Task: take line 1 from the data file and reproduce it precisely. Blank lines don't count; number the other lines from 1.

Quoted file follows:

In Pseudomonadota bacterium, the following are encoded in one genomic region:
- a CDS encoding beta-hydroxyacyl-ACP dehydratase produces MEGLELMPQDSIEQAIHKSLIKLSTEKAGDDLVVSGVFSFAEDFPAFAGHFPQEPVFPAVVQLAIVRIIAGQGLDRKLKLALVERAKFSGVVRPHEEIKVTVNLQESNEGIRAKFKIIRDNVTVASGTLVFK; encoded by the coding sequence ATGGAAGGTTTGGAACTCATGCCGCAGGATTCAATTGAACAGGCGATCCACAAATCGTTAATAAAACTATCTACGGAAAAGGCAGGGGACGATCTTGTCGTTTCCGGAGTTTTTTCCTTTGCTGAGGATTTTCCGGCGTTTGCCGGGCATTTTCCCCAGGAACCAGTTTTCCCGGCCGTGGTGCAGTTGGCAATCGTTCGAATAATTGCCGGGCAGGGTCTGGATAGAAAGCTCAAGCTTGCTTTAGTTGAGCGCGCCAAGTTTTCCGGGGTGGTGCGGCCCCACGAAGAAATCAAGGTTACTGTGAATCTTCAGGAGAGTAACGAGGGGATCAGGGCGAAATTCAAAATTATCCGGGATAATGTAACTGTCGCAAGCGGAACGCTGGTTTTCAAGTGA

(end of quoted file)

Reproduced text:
In Pseudomonadota bacterium, the following are encoded in one genomic region: